Newborn's abduction forever changed hospital security

Safeguards in maternity wards to protect babies

By Elizabeth Campbell - Reporter

JACKSONVILLE, Fla. - Hospitals in northeast Florida and across the nation increased security in maternity wards after a newborn was taken from a Jacksonville hospital in 1998.

Following the abduction of Kamiyah Mobley, the University Medical Center, which became Shands Jacksonville, then UF Health Jacksonville, added wristbands and ankle bands for newborns, along with limiting access to the maternity ward, increasing security and instituting kidnapping drills.

Eighteen years later, Mobley was found alive in South Carolina, the Jacksonville Sheriff's Office announced Friday. And 18 years later, safeguards still remain in place to protect newborns and to ensure what happened to her will never happen again.

More than 8,000 babies are delivered each year at hospitals across Jacksonville. Though most area hospitals are not able to release details about security in newborn areas, officials stressed how important it is to stay up-to-date with technology and training as times change. 

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"Like most hospitals, we currently have specialized, state-of-the-art security measures in place, both personnel-based and electronic, to protect newborns and their mothers," read a statement in-part issued by UF Health, where about 3,000 babies are delivered annually.

St. Vincent's HealthCare, which delivers about 4,000 babies each year, also released a statement, saying it takes the safety of patients and their families very seriously:

"Our commitment is to maintain a safe and healthy environment by having robust security measures and staff at each of our hospitals."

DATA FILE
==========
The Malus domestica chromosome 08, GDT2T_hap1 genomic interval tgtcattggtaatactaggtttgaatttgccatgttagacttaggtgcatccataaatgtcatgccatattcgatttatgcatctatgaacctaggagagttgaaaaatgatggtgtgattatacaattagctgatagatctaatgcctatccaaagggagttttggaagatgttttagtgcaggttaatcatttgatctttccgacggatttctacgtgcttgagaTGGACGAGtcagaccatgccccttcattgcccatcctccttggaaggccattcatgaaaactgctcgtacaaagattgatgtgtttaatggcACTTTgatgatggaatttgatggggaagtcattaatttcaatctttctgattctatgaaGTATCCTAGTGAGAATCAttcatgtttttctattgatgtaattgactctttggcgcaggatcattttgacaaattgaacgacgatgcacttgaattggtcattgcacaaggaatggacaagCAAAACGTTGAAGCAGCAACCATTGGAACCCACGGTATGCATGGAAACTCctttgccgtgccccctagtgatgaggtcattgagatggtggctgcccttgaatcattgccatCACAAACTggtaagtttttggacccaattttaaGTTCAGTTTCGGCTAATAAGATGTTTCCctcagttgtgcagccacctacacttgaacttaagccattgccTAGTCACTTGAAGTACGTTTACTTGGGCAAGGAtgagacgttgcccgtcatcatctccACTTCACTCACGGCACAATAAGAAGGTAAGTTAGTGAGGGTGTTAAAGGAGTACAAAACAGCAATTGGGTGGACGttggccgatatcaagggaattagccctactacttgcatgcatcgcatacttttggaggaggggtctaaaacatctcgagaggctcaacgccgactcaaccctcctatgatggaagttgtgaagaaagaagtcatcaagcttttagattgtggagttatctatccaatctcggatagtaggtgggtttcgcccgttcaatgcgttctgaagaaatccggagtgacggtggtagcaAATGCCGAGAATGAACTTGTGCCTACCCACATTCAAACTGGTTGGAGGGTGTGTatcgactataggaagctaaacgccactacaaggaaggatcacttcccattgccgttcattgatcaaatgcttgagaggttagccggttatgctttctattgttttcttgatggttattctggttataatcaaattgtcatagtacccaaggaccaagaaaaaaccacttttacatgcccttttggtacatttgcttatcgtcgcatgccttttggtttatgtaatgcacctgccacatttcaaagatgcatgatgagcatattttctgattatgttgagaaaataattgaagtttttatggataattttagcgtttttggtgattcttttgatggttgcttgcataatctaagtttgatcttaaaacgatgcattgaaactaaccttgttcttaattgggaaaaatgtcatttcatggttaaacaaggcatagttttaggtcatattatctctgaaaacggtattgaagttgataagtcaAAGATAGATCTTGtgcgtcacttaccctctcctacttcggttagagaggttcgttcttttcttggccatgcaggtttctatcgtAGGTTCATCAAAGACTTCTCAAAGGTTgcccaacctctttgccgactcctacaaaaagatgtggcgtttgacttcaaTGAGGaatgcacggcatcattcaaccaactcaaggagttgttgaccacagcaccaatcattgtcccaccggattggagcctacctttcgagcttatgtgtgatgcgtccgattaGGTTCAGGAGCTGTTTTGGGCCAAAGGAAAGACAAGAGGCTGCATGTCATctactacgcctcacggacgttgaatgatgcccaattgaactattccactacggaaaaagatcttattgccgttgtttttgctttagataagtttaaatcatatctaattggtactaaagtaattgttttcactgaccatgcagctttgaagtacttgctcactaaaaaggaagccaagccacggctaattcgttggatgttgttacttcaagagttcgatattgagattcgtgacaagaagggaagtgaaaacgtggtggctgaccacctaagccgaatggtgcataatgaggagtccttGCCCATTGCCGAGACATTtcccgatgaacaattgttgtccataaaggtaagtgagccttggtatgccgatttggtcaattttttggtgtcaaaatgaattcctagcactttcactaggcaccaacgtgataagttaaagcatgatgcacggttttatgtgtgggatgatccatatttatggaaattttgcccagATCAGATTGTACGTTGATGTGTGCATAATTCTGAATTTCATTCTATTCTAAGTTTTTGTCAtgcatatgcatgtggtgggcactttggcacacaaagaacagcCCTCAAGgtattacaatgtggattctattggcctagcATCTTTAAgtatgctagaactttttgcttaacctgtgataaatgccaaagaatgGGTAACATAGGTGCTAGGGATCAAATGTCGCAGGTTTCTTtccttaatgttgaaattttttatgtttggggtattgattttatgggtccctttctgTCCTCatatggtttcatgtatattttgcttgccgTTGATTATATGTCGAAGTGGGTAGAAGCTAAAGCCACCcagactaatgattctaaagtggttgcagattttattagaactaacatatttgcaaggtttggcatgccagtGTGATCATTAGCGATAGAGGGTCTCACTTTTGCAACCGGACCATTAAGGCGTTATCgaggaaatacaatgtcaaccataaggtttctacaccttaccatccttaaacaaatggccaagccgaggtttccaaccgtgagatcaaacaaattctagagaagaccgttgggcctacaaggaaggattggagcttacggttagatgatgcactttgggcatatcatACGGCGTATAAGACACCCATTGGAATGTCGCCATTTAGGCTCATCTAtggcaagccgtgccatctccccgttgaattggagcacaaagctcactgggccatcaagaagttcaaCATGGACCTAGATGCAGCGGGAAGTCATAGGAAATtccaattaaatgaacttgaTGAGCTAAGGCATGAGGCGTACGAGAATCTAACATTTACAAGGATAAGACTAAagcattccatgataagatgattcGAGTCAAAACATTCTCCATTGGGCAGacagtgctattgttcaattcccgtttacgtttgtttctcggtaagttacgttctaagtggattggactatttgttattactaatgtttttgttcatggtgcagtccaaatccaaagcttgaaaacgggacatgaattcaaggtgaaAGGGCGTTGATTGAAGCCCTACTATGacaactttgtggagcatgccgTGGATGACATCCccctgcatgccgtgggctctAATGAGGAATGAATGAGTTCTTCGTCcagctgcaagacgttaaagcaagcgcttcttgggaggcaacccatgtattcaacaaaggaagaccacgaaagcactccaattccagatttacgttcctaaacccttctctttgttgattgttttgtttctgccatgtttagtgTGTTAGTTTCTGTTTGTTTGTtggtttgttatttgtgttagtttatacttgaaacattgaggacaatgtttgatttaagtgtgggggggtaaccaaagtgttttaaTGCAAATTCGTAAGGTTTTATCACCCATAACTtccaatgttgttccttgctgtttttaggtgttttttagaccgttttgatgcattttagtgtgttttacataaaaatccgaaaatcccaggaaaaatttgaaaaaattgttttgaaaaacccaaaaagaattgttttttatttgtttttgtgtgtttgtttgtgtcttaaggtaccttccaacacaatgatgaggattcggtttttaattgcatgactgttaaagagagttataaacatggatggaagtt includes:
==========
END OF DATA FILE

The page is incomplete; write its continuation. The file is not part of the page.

Ilyssa Drumm with Memorial Hospital said it's their top obligation to make sure all patients, especially babies, are in a safe and secure environment from the moment they're born until the moment they leave the hospital. 

"At Memorial, we deliver more than 1,400 babies a year," Drumm said. "We want new moms to have peace of mind knowing that when they are in our care, they and their babies are as safe as possible."

Memorial Hospital's security measures are constantly evolving, Drumm said. 

"We follow national guidelines put out by the National Center for Missing and Exploited Children," Drumm said. "And we educate our staff, and it's not just staff who care for infants and children, but all of our staff. We continually monitor that education."

Richard Sem, president of Sem Security Management -- a national company that assess security and workplace violence in hospitals throughout the country -- explained Friday how newborn security is much different now from 18 years ago when Kamiyah was kidnapped. 

"Hospitals weren't necessarily as strict and as careful as they may be today," Sem said. "For instance, one thing that evolved is called 'infant abduction alarm systems.' So, today, they tag a baby with a tag on its wrist or bellybutton or ankle and, if a baby gets anywhere close to an exit or a door, it would alarm for staff to respond."

In addition to the alarm systems, Sem said, employees go through training and staged drills to make sure staff knows how to react if a newborn abduction is reported.

Hospitals, including those in Jacksonville, also stay connected so one can alert others if they have evidence of someone possibly trying to abduct a baby. 

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